Derya Lion Practical: the sporting semi-automatic shotgun in a detailed shooting range test

It was a bit like reuniting with a good acquaintance who got especially dressed up for this meeting. Tester Frank Flumm had tested one of the eye-catching red and black autoloading shotguns in the standard version in 2016. Back then, he was completely thrilled by the Derya Lion's absolutely reliable function with virtually any type of ammunition and by its very good accuracy. In the meantime, a lot has changed at Derya. 

New, eye-catching look: the exterior of the Derya Lion Practical LP-104

There have also been various changes to the semi-automatic shotgun featuring the characteristic red receiver. For example, the aluminum receiver of the new version of the Derya Lion Practical LP-104 is no longer anodized in glossy red, but has a much brighter red matte finish. And for those who prefer a more restrained look, the Practical version is also available in a completely black finish, in which case it is called the LP-101. Technically, Derya continues to rely on the tried and tested with the Lion: the gas-operated autoloader has a rotating bolt and an interchangeable choke. Controls do not pose any riddles. Delivery is in a plain cardboard box. The manufacturer includes two additional chokes and the matching choke wrench, a magazine extension with a longer magazine spring, a cleaning cloth, a QD sling swivel and a safety flag for the chamber. The magazine extension is painted red, as is the shell holder for a spare cartridge mounted on the right side of the fore-end. Unfortunately, the finish on the test gun did not prove to be particularly durable, as the receiver and magazine extension showed visible scratches after only a short time. So: watch out.

In our test variant, matte red color accents applied by painting showed up on the Derya Lion Practical.

Technical features of the Derya Lion Practical semi-automatic shotgun

The Derya Lion Practical's ventilated barrel rib can be adjusted in height using the wheel (left). On the right in the picture, the rear sight with fiberglass inserts is embedded in the barrel rib.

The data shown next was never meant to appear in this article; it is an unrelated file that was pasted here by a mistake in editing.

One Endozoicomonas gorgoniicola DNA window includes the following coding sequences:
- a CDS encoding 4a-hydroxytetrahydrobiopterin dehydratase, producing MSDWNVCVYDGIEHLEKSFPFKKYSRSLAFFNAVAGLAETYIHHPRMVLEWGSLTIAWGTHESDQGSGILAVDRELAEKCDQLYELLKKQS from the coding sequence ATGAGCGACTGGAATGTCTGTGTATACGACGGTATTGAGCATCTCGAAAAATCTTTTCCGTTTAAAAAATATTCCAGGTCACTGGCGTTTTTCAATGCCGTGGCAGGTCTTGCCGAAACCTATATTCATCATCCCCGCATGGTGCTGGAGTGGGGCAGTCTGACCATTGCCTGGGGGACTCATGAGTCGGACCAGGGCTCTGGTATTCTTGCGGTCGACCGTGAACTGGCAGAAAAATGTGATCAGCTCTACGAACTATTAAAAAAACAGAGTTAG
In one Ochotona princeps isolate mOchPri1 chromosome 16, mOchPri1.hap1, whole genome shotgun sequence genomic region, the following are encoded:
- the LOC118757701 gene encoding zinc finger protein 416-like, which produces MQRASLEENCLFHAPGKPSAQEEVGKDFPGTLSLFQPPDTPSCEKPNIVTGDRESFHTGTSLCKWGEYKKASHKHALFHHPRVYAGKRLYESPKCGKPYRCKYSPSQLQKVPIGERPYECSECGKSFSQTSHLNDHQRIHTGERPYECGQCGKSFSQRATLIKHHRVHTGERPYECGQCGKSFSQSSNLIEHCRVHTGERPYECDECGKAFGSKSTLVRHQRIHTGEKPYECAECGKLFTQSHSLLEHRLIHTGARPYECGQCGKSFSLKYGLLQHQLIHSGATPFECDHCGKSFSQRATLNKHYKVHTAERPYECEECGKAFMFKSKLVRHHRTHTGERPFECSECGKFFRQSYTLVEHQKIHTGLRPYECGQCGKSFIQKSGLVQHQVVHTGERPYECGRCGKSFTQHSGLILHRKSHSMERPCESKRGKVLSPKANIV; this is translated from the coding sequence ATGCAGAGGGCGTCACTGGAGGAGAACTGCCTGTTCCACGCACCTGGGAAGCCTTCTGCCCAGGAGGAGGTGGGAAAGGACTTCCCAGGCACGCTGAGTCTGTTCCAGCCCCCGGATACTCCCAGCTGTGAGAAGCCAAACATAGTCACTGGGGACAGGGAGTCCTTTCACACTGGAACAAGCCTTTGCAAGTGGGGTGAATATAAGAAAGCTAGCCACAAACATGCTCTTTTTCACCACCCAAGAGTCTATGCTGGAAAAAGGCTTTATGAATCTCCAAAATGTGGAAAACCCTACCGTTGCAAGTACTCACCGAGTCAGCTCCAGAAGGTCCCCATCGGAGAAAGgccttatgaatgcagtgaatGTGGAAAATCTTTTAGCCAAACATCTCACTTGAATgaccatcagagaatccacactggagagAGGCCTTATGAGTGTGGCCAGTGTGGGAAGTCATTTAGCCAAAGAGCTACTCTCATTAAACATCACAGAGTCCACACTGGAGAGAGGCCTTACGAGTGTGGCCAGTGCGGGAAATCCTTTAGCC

The Lion Practical shows at first sight what kind of spirit it is. Not only the IPSC logo on the right side of the receiver indicates its intended use, but also the numerous technical and visual modifications compared to the old standard version. For example, the loading port on the underside of the receiver has been massively enlarged to facilitate double or quad loading. In addition, the controls such as the charging handle and the bolt release button have been significantly enlarged to prevent operating errors under competition stress. The synthetic stock with rubber inserts on the grip and fore-end has integrated recoil padding and ends in a non-slip rubber cap. The shotgun features a height-adjustable, ventilated barrel rib. The barrel rib also features a green fiber optic front sight and a rear sight with two red fiber optic inserts. In bright light, these sights provides excellent contrast and a very good target picture. In moderate lighting, however, the sights are less visible and aiming becomes much more difficult. Obviously, Derya specifically relies on these rib sights with the Lion Practical, because unlike the old standard version of the Lion, the top of the receiver does not have milling for 11-mm mounts, which makes it easy to fit a  Picatinny or Weaver adapter rail. Now there are millings for a special mounting rail similar to Beretta, Fabarm or Winchester.